Health and wellbeing are affected by many factors – those linked to poor health, disability, disease or death, are known as risk factors. A risk factor is a characteristic, condition, or behaviour that increases the likelihood of getting a disease or injury. Risk factors are often presented individually, however in practice they do not occur alone. They often coexist and interact with one another. For example, physical inactivity will, over time, cause weight gain, high blood pressure and high cholesterol levels. Together, these significantly increase the chance of developing chronic heart diseases and other health related problems. Ageing populations and longer life expectancy have led to an increase in long-term (chronic), expensive-to-treat diseases and disabilities.
There is a rising demand for healthcare, placing the sector under increasing budget pressure which is not always met. It is important that we, as a society and users of healthcare systems, understand the causes and risk factors behind diseases, so that we can actively take part in available cost effective prevention and treatment programmes.
In general, risk factors can be categorised into the following groups:
These are described in more detail below.
Types of risk factors
Behavioural risk factors
Behavioural risk factors usually relate to ‘actions’ that the individual has chosen to take. They can therefore be eliminated or reduced through lifestyle or behavioural choices. Examples include:
- smoking tobacco
- drinking too much alcohol
- nutritional choices
- physical inactivity
- spending too much time in the sun without proper protection
- not having certain vaccinations
- unprotected sex.
Physiological risk factors
Physiological risk factors are those relating to an individual’s body or biology. They may be influenced by a combination of genetic, lifestyle and other broad factors. Examples include:
- being overweight or obese
- high blood pressure
- high blood cholesterol
- high blood sugar (glucose).
Demographic risk factors
Demographic risk factors are those that relate to the overall population. Examples include:
- population subgroups, such as occupation, religion, or income.
Environmental risk factors
Environmental risk factors cover a wide range of topics such as social, economic, cultural and political factors as well as physical, chemical and biological factors. Examples include:
- access to clean water and sanitation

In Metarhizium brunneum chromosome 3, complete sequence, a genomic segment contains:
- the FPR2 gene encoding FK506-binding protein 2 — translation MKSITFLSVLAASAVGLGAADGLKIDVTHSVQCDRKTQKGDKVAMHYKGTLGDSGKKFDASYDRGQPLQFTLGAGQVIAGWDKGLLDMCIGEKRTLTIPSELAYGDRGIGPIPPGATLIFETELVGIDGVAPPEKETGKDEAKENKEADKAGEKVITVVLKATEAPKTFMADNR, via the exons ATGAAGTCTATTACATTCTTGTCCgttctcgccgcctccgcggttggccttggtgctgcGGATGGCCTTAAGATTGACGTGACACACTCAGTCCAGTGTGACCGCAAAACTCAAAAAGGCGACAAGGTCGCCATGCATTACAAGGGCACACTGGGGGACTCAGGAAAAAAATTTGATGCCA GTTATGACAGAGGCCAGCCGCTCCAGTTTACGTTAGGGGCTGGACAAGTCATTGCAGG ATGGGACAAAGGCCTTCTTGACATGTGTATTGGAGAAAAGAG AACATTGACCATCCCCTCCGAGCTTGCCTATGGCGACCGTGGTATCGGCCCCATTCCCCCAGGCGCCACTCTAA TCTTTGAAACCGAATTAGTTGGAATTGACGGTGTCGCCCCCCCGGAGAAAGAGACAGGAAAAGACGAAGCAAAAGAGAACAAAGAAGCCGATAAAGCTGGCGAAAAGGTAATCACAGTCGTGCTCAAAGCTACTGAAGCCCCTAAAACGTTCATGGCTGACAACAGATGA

- risks in the workplace
- air pollution
- social settings.
Genetic risk factors
Genetic risk factors are based on an individual’s genes. Some diseases, such as cystic fibrosis and muscular dystrophy, come entirely from an individual’s ‘genetic make-up’. Many other diseases, such as asthma or diabetes, reflect the interaction between the genes of the individual and environmental factors. Other diseases, like sickle cell anaemia, are more prevalent in certain population subgroups.
Global risks for mortality and demographic factors
The number of total global deaths for any cause in 2004 was 59 million people.
The table below shows the ten most common risk factors that caused a large portion of total global deaths in 2004 according to the World Health Organisation (WHO). The top six leading risk factors are all linked to potential development of long-term diseases, such as heart disease, diabetes, and cancers.
|Rank||Risk factor||% of total deaths|
|1||High blood pressure||12.8|
|3||High blood glucose||5.8|
|5||Overweight and obesity||4.8|
|10||Indoor smoke from solid fuels||3.0|
The ranking seen in the table above differs if income and other demographic factors are considered.
For high and middle-income countries, the most important risk factors are those related to long-term diseases, whereas in low-income countries, factors such as childhood malnutrition and unprotected sex are much more widespread.
Risk factors also change with age. Some risk factors almost exclusively affect children such as malnutrition and indoor smoke from solid fuels. For adults, there are considerable differences depending on age:
- Unprotected sex and addictive substances (e.g. tobacco and alcohol) account for most of the health problems in younger adults
- Risk factors for long-term diseases and cancers mainly affect older adults.
Gender differences also exist. For example, men are much more likely to be at risk of factors associated with addictive substances. Women are prone to suffer from iron deficiency during pregnancy.
Reducing exposure to risk factors
Reducing contact (exposure) to risk factors would greatly improve global health and life expectancy by many years. This would therefore reduce healthcare costs. See also the SCORE Project fact sheet as an example of how risk factors would greatly influence health and life expectancy.
- World Health Organisation (2009). Global health risks: Mortality and burden of disease attributable to selected major risks. Geneva: World Health Organization. Retrieved 12 July, 2021, from: https://www.who.int/healthinfo/global_burden_disease/GlobalHealthRisks_report_full.pdf
- Australian Institute of Health and Welfare (2015). Risk factors to health. Retrieved 23 June, 2015, from http://www.aihw.gov.au/risk-factors/
- Fact Sheet: The SCORE Project
Size: 268,116 bytes, Format: .docx
This fact sheet uses the SCORE Project as an illustration for how risk factors greatly influence health and life expectancy and what an individual can actively do to reduce the impact those risk factors has on their health and wellbeing.
- Presentation: Risk factors in health and disease
Size: 375,757 bytes, Format: .pptx
Learn more about risk factors that affect health and disease.